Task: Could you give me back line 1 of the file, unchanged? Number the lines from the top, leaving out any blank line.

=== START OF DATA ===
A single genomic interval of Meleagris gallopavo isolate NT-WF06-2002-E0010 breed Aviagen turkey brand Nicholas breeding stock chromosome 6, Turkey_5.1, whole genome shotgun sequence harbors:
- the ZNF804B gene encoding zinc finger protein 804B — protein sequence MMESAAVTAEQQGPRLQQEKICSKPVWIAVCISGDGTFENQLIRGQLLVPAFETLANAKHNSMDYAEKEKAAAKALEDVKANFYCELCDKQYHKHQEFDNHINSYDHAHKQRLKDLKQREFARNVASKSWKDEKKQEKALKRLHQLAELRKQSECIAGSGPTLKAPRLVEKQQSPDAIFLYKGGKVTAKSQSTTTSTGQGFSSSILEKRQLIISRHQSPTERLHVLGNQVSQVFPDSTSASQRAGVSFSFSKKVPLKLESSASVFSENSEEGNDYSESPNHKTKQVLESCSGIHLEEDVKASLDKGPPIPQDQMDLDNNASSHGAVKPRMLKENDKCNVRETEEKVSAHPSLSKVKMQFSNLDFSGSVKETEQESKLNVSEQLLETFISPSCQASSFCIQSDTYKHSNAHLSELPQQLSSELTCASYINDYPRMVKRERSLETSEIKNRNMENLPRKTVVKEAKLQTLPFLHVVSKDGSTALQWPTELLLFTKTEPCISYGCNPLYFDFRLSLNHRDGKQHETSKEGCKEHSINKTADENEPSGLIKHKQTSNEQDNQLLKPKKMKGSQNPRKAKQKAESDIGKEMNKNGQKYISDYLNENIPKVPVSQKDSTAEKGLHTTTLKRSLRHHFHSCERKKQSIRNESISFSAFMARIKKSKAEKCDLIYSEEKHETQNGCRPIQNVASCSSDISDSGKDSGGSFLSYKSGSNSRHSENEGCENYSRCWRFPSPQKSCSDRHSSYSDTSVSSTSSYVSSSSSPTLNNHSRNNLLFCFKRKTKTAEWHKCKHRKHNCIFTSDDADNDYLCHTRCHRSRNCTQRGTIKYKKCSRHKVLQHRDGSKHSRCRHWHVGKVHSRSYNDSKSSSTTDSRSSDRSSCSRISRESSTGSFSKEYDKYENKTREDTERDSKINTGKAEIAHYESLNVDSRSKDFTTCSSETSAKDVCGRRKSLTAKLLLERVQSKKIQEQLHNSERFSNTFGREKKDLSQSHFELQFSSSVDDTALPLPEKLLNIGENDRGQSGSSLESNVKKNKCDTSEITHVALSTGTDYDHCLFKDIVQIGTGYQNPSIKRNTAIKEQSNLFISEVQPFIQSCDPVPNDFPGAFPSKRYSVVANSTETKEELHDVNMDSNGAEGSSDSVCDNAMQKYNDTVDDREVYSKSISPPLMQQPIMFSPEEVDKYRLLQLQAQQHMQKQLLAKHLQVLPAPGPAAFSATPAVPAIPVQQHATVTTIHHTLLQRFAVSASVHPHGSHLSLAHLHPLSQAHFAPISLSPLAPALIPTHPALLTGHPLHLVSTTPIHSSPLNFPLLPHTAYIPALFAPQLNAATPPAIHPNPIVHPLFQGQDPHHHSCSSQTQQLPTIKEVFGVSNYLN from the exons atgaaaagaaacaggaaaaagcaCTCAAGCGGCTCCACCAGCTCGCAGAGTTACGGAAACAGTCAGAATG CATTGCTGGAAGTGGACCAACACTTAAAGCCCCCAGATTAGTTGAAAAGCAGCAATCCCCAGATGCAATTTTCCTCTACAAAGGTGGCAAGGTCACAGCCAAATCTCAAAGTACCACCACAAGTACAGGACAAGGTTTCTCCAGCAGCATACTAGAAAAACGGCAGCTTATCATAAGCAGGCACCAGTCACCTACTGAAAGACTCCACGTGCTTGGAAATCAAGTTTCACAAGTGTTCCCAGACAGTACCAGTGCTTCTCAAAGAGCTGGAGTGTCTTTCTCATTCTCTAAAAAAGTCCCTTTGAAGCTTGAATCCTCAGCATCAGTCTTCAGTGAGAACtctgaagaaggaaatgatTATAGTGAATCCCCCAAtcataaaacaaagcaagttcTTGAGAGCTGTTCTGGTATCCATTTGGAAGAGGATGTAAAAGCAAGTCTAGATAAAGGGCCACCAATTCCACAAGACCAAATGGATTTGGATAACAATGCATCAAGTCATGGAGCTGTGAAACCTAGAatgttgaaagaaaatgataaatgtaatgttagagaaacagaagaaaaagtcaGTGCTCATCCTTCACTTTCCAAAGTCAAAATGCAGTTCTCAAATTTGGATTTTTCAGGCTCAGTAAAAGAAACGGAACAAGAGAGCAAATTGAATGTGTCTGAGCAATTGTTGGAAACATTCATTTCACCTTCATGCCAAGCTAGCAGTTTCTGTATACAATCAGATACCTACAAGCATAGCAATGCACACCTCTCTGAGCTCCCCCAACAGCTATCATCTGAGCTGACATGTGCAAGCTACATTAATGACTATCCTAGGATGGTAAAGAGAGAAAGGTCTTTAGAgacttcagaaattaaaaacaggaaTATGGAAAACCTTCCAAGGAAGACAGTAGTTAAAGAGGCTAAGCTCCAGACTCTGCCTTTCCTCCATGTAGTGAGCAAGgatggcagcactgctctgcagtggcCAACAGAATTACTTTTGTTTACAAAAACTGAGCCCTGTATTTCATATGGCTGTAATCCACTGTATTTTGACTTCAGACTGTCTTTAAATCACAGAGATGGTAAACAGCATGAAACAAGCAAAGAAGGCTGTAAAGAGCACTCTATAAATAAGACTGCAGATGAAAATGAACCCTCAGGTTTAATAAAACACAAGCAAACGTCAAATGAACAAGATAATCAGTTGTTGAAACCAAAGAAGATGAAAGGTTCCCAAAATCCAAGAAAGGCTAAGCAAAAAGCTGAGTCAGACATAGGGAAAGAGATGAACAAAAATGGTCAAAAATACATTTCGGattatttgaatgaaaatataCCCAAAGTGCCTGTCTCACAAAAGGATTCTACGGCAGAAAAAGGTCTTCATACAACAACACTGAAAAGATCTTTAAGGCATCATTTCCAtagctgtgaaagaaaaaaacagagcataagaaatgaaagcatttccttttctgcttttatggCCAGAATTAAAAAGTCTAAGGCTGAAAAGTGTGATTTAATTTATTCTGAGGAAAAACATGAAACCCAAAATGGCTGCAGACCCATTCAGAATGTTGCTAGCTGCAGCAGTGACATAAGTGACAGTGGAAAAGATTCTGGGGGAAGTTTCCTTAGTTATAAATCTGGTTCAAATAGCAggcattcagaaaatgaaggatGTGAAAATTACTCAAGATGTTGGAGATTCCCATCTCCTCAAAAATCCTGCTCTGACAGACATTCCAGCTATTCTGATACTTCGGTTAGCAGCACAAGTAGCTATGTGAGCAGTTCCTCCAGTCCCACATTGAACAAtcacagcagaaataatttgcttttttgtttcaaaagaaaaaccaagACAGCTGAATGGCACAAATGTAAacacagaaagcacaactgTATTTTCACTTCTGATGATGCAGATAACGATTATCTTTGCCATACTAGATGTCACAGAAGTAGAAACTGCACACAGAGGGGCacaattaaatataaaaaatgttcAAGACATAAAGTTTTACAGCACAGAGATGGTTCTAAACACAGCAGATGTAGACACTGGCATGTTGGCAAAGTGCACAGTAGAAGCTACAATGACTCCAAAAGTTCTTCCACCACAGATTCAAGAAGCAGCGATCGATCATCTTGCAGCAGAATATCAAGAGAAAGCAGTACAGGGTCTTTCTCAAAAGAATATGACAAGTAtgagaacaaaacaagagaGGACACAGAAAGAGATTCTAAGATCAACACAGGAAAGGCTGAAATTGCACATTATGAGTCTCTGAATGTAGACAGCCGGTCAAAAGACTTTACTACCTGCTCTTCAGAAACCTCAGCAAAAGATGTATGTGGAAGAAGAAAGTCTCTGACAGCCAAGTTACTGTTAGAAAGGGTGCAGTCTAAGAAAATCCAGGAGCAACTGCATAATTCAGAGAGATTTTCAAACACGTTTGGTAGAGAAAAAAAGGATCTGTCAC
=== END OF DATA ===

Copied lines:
A single genomic interval of Meleagris gallopavo isolate NT-WF06-2002-E0010 breed Aviagen turkey brand Nicholas breeding stock chromosome 6, Turkey_5.1, whole genome shotgun sequence harbors: